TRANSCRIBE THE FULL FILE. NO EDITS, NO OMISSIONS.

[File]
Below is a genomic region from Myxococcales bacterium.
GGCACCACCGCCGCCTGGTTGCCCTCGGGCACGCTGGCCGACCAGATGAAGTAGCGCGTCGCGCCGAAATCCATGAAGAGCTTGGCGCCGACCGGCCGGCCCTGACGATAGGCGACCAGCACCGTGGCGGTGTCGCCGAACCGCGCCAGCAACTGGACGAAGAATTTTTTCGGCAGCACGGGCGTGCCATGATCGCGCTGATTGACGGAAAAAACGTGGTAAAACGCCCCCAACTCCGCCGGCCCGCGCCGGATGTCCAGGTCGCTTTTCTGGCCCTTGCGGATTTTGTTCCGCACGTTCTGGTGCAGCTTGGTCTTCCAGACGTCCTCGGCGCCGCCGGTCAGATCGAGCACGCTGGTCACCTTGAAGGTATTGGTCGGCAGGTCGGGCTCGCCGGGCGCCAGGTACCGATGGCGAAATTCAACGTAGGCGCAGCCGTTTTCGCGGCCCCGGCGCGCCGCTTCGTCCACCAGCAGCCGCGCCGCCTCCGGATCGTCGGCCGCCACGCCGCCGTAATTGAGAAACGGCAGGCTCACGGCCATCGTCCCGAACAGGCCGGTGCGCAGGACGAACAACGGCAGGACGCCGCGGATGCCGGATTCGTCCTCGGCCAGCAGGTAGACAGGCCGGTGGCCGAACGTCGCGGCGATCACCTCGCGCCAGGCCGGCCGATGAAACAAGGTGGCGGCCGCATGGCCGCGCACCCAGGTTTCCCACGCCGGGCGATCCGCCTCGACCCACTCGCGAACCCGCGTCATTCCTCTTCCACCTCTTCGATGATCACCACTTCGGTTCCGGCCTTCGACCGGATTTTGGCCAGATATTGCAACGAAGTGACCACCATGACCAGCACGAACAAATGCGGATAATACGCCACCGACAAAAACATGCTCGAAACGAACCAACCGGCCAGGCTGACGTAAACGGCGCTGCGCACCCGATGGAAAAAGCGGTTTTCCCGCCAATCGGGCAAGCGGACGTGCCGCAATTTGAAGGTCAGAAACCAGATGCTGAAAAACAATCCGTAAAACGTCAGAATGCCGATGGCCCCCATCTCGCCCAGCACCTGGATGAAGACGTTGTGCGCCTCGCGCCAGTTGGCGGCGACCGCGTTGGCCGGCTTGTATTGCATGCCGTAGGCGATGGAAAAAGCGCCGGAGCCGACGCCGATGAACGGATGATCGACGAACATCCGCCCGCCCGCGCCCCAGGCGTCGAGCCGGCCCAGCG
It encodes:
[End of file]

Below is a genomic region from Myxococcales bacterium.
GGCACCACCGCCGCCTGGTTGCCCTCGGGCACGCTGGCCGACCAGATGAAGTAGCGCGTCGCGCCGAAATCCATGAAGAGCTTGGCGCCGACCGGCCGGCCCTGACGATAGGCGACCAGCACCGTGGCGGTGTCGCCGAACCGCGCCAGCAACTGGACGAAGAATTTTTTCGGCAGCACGGGCGTGCCATGATCGCGCTGATTGACGGAAAAAACGTGGTAAAACGCCCCCAACTCCGCCGGCCCGCGCCGGATGTCCAGGTCGCTTTTCTGGCCCTTGCGGATTTTGTTCCGCACGTTCTGGTGCAGCTTGGTCTTCCAGACGTCCTCGGCGCCGCCGGTCAGATCGAGCACGCTGGTCACCTTGAAGGTATTGGTCGGCAGGTCGGGCTCGCCGGGCGCCAGGTACCGATGGCGAAATTCAACGTAGGCGCAGCCGTTTTCGCGGCCCCGGCGCGCCGCTTCGTCCACCAGCAGCCGCGCCGCCTCCGGATCGTCGGCCGCCACGCCGCCGTAATTGAGAAACGGCAGGCTCACGGCCATCGTCCCGAACAGGCCGGTGCGCAGGACGAACAACGGCAGGACGCCGCGGATGCCGGATTCGTCCTCGGCCAGCAGGTAGACAGGCCGGTGGCCGAACGTCGCGGCGATCACCTCGCGCCAGGCCGGCCGATGAAACAAGGTGGCGGCCGCATGGCCGCGCACCCAGGTTTCCCACGCCGGGCGATCCGCCTCGACCCACTCGCGAACCCGCGTCATTCCTCTTCCACCTCTTCGATGATCACCACTTCGGTTCCGGCCTTCGACCGGATTTTGGCCAGATATTGCAACGAAGTGACCACCATGACCAGCACGAACAAATGCGGATAATACGCCACCGACAAAAACATGCTCGAAACGAACCAACCGGCCAGGCTGACGTAAACGGCGCTGCGCACCCGATGGAAAAAGCGGTTTTCCCGCCAATCGGGCAAGCGGACGTGCCGCAATTTGAAGGTCAGAAACCAGATGCTGAAAAACAATCCGTAAAACGTCAGAATGCCGATGGCCCCCATCTCGCCCAGCACCTGGATGAAGACGTTGTGCGCCTCGCGCCAGTTGGCGGCGACCGCGTTGGCCGGCTTGTATTGCATGCCGTAGGCGATGGAAAAAGCGCCGGAGCCGACGCCGATGAACGGATGATCGACGAACATCCGCCCGCCCGCGCCCCAGGCGTCGAGCCGGCCCAGCG
It encodes: